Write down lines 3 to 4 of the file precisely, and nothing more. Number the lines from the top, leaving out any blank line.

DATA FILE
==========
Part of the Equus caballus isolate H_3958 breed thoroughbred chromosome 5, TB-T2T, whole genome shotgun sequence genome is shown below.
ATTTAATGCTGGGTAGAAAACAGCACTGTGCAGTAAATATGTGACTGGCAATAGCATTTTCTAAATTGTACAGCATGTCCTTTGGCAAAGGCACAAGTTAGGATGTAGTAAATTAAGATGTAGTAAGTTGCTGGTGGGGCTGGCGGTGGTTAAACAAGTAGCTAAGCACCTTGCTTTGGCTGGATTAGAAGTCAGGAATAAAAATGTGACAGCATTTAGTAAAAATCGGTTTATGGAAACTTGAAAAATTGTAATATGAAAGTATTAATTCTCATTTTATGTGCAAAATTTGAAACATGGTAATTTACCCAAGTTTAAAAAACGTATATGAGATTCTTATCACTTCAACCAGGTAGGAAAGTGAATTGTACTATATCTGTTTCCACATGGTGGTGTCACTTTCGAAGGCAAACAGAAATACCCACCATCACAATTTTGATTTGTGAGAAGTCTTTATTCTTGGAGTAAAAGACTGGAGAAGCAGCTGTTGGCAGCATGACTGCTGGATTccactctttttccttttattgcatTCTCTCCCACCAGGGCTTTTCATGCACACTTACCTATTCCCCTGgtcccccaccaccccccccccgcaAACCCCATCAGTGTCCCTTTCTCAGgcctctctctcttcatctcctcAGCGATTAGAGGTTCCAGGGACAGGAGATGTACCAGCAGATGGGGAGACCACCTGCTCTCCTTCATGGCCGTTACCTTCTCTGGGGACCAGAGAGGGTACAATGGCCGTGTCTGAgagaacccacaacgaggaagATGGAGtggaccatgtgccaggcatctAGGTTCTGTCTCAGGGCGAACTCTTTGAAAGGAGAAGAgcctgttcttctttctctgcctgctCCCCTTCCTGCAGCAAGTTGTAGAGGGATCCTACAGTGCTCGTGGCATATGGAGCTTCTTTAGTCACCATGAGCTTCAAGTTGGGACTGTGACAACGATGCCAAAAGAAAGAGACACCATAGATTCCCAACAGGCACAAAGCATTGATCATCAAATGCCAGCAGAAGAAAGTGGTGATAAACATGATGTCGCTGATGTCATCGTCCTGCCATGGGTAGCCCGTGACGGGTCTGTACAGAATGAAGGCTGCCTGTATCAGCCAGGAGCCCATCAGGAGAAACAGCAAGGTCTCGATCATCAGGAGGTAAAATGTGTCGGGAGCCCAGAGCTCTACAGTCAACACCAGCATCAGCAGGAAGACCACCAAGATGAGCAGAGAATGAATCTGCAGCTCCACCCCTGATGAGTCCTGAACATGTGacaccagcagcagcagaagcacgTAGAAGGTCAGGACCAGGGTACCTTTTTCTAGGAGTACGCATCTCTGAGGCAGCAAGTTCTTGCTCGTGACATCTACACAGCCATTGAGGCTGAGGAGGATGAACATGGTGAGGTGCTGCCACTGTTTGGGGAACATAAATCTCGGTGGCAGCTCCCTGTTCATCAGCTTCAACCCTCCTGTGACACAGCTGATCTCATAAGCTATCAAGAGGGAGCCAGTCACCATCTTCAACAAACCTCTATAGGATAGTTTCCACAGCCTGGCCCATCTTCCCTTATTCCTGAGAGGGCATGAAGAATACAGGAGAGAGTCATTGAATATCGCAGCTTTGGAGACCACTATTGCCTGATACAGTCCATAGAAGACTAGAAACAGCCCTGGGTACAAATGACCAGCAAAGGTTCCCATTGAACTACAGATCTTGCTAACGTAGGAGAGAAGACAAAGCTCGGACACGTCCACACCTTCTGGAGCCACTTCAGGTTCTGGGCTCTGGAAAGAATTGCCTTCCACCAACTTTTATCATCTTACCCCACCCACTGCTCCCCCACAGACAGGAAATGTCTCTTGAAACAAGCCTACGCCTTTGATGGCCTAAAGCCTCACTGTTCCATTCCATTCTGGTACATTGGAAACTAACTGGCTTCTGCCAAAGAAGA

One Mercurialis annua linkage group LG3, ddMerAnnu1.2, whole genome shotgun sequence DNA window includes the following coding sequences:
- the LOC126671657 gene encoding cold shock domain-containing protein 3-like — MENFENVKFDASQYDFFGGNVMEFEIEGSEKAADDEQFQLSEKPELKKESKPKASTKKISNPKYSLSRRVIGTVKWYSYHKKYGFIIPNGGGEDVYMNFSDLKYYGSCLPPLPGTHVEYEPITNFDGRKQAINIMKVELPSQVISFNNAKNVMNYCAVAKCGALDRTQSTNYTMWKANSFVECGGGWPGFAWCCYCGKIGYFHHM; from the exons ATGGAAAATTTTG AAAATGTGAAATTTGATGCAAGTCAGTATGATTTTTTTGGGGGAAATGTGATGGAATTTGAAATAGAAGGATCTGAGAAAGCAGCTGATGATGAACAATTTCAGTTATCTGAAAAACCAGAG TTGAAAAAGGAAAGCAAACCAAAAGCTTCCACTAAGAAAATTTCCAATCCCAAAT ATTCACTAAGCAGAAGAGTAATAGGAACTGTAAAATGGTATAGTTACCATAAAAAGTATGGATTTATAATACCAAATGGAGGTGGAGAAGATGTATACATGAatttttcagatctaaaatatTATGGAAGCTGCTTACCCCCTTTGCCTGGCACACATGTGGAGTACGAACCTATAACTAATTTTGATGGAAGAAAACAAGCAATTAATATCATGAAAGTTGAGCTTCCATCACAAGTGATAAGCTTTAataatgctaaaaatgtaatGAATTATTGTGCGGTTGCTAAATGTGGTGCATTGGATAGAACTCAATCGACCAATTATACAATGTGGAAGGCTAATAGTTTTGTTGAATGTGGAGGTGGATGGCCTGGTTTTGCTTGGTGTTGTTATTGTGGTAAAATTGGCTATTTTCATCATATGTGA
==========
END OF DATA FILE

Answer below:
One Mercurialis annua linkage group LG3, ddMerAnnu1.2, whole genome shotgun sequence DNA window includes the following coding sequences:
- the LOC126671657 gene encoding cold shock domain-containing protein 3-like — MENFENVKFDASQYDFFGGNVMEFEIEGSEKAADDEQFQLSEKPELKKESKPKASTKKISNPKYSLSRRVIGTVKWYSYHKKYGFIIPNGGGEDVYMNFSDLKYYGSCLPPLPGTHVEYEPITNFDGRKQAINIMKVELPSQVISFNNAKNVMNYCAVAKCGALDRTQSTNYTMWKANSFVECGGGWPGFAWCCYCGKIGYFHHM; from the exons ATGGAAAATTTTG AAAATGTGAAATTTGATGCAAGTCAGTATGATTTTTTTGGGGGAAATGTGATGGAATTTGAAATAGAAGGATCTGAGAAAGCAGCTGATGATGAACAATTTCAGTTATCTGAAAAACCAGAG TTGAAAAAGGAAAGCAAACCAAAAGCTTCCACTAAGAAAATTTCCAATCCCAAAT ATTCACTAAGCAGAAGAGTAATAGGAACTGTAAAATGGTATAGTTACCATAAAAAGTATGGATTTATAATACCAAATGGAGGTGGAGAAGATGTATACATGAatttttcagatctaaaatatTATGGAAGCTGCTTACCCCCTTTGCCTGGCACACATGTGGAGTACGAACCTATAACTAATTTTGATGGAAGAAAACAAGCAATTAATATCATGAAAGTTGAGCTTCCATCACAAGTGATAAGCTTTAataatgctaaaaatgtaatGAATTATTGTGCGGTTGCTAAATGTGGTGCATTGGATAGAACTCAATCGACCAATTATACAATGTGGAAGGCTAATAGTTTTGTTGAATGTGGAGGTGGATGGCCTGGTTTTGCTTGGTGTTGTTATTGTGGTAAAATTGGCTATTTTCATCATATGTGA